A rumbling series of explosions inside the ship made her decide it would be better to get off the ship first and sue them later. She struggled to bring her case into the passageway.

What are all these people doing on the Super Premiere Deck, she wondered. She added it to her growing list of complaints.

Finally, she flowing with the crowd, she found a lifeboat.

“Oh, there you are,” she said. “Here, boy. Take my bag and lead me to my seat.”

“Your name?” the crew member asked.

Brasilia Days stared for a moment as if slapped. “Don’t you know who I am?” she demanded.

“No, ma’am.”

“Ma’am?! How dare you call me ‘ma’am’! I am Brasilia Days. Now take my bag and lead me to my seat.”

“I’m sorry ma- … er … Ms. Days. You’re not on the list. This is not your lifeboat.”

“What do you mean it’s not my lifeboat. It’s a lifeboat and I demand to take my seat.”

“I’m sorry, Ms. Days.” The ship bucked again. “There’s only one seat left. I can offer you a choice. If the person we’re waiting for doesn’t show up by the time we’re given the order to launch, you can have her seat. Or you can make your way to your assigned lifeboat. Do you remember which one it is … from the lifeboat drill.”

“Oh, I never go to lifeboat drills,” said Brasilia Days. “It’s always a waste of time. Now let me in.”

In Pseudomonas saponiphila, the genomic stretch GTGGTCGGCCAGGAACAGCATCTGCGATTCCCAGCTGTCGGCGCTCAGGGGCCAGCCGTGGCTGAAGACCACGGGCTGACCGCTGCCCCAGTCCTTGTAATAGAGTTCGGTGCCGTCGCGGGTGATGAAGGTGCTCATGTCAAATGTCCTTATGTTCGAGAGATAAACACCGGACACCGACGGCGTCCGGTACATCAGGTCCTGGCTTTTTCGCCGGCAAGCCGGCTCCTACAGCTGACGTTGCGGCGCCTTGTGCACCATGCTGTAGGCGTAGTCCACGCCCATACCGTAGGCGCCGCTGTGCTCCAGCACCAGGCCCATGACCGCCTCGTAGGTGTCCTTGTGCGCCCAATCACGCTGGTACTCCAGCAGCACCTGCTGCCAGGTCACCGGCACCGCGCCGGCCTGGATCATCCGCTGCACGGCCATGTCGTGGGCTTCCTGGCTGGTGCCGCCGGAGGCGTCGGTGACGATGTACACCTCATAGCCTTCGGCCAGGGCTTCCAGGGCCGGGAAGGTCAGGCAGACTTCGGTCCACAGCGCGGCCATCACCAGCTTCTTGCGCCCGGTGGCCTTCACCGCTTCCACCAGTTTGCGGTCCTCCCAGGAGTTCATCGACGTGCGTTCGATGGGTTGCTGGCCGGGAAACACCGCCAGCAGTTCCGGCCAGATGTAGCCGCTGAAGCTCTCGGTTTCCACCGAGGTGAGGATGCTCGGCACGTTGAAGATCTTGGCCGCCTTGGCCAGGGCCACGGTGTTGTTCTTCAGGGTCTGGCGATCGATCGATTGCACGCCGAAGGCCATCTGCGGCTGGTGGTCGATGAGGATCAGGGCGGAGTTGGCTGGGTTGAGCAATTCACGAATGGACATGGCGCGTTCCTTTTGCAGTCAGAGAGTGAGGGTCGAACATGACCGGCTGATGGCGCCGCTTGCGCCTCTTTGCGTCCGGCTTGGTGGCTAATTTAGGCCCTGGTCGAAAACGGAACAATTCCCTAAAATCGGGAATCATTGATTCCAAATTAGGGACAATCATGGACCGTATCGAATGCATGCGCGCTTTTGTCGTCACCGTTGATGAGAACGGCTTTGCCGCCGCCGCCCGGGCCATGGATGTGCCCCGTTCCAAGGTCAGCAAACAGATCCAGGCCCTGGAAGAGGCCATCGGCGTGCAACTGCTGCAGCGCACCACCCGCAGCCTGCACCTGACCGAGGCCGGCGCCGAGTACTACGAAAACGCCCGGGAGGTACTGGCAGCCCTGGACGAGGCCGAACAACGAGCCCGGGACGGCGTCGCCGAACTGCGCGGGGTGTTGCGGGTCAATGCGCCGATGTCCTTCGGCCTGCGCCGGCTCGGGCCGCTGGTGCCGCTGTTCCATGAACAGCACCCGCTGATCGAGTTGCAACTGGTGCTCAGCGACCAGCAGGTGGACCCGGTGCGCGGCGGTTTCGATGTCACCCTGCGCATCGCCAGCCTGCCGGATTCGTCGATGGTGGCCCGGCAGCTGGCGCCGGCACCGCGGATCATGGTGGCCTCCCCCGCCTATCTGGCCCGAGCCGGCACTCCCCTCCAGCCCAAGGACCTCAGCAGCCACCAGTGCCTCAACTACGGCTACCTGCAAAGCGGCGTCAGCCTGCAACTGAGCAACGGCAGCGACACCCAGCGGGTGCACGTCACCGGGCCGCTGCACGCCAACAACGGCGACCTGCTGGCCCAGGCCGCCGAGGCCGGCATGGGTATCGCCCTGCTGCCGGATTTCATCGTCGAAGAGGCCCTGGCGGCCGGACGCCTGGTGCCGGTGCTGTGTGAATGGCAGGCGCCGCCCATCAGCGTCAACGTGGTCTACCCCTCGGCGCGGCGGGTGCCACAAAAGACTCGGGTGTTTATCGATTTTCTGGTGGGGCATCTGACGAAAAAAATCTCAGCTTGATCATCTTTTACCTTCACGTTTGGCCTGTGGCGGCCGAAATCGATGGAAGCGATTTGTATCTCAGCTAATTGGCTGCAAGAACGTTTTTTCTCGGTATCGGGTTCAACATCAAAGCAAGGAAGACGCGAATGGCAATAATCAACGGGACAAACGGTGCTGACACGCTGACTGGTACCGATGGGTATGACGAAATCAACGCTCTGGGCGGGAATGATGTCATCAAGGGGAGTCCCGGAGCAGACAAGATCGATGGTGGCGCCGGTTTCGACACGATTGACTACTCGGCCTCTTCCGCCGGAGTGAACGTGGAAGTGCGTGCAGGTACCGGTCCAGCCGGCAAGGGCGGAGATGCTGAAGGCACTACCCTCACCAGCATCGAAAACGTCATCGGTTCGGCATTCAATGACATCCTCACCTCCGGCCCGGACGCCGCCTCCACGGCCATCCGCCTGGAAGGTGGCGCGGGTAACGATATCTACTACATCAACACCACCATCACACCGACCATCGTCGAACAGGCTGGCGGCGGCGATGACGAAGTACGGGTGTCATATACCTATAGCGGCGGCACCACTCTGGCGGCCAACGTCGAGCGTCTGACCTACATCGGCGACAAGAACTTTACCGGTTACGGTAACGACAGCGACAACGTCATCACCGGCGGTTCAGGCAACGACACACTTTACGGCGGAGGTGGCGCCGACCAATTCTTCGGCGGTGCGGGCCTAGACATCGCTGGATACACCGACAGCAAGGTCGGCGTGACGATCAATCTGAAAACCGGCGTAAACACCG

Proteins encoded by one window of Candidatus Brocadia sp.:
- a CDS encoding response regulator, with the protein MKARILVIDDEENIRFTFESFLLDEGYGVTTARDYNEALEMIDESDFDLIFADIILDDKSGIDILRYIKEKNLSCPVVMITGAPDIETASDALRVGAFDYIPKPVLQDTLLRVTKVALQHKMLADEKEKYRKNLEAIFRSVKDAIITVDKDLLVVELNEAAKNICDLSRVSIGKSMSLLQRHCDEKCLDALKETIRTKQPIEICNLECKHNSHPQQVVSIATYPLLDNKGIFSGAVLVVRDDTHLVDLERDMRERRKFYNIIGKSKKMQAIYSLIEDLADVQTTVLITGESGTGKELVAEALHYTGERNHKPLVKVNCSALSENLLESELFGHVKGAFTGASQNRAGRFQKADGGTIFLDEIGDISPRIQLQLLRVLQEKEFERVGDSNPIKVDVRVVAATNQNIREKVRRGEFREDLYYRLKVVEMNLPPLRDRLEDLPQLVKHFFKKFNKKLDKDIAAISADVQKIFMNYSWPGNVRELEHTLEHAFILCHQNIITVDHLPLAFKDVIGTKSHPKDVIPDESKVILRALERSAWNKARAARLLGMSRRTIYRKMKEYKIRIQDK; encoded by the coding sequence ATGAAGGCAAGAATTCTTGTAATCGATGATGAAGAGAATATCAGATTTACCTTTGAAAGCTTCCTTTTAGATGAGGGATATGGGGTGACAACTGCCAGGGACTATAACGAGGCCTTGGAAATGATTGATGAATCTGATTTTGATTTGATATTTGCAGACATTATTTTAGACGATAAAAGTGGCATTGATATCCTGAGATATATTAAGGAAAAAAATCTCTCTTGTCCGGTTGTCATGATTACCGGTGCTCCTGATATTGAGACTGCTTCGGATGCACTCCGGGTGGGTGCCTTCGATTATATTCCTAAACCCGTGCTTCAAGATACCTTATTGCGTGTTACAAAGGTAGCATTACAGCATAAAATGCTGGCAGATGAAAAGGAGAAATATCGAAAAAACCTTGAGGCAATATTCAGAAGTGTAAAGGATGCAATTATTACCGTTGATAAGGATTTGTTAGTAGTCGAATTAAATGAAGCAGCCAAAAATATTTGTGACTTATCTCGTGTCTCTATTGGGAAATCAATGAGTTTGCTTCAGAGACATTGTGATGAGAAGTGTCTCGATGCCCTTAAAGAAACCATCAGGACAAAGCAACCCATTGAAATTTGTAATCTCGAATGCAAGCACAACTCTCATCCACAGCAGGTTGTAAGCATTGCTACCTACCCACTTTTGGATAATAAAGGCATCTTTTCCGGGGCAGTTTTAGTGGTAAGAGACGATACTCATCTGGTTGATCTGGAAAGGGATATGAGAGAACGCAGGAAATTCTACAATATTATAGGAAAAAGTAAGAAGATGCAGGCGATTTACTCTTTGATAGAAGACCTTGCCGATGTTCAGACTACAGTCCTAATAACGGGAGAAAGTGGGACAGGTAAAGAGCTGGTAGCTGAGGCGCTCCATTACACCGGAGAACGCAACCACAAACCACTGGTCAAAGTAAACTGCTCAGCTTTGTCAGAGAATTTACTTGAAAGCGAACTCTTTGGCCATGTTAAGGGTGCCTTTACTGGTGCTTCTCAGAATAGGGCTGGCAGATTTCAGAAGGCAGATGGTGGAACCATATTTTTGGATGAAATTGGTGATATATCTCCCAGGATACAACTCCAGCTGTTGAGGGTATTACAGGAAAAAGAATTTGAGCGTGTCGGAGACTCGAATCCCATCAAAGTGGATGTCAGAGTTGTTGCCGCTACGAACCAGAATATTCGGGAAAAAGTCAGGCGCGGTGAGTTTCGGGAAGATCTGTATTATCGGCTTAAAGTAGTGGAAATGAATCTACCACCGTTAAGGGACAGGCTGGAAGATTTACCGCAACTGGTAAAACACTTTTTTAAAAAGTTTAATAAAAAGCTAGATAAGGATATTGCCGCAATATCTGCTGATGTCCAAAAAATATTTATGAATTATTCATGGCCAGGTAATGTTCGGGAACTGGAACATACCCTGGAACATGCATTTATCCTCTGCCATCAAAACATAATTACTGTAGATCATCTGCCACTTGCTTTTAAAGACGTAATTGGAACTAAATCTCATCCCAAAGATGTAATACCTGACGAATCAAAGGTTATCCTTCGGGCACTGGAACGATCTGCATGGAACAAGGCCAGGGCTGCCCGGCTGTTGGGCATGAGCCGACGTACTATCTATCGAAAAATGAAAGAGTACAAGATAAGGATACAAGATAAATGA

“I can’t do that, yet,” Ms. Days. “You can wait for a chance or you can go to your assigned lifeboat.”

“But I … I …,” she began. It was time for some waterworks, time to play the poor little rich girl. She took a deep, shuddering breath and said, “But I don’t know where I belong.”

The crew member shook his head. He looked as his computer pad and tapped a few commands. “Brasilia Days?” he asked.

She let a tear fall from one eye and nodded. Inwardly, she thought, I am so going to sue this serf and his family for everything they own. She let her mind drift to the future when she would see his family thrown out of their home, with everything they own now in her possession. She’d look at them with as much disdain as she could muster, which was considerable, and she would say, “That’s wickedTM.”

“Here we go, Ms. Days,” he said.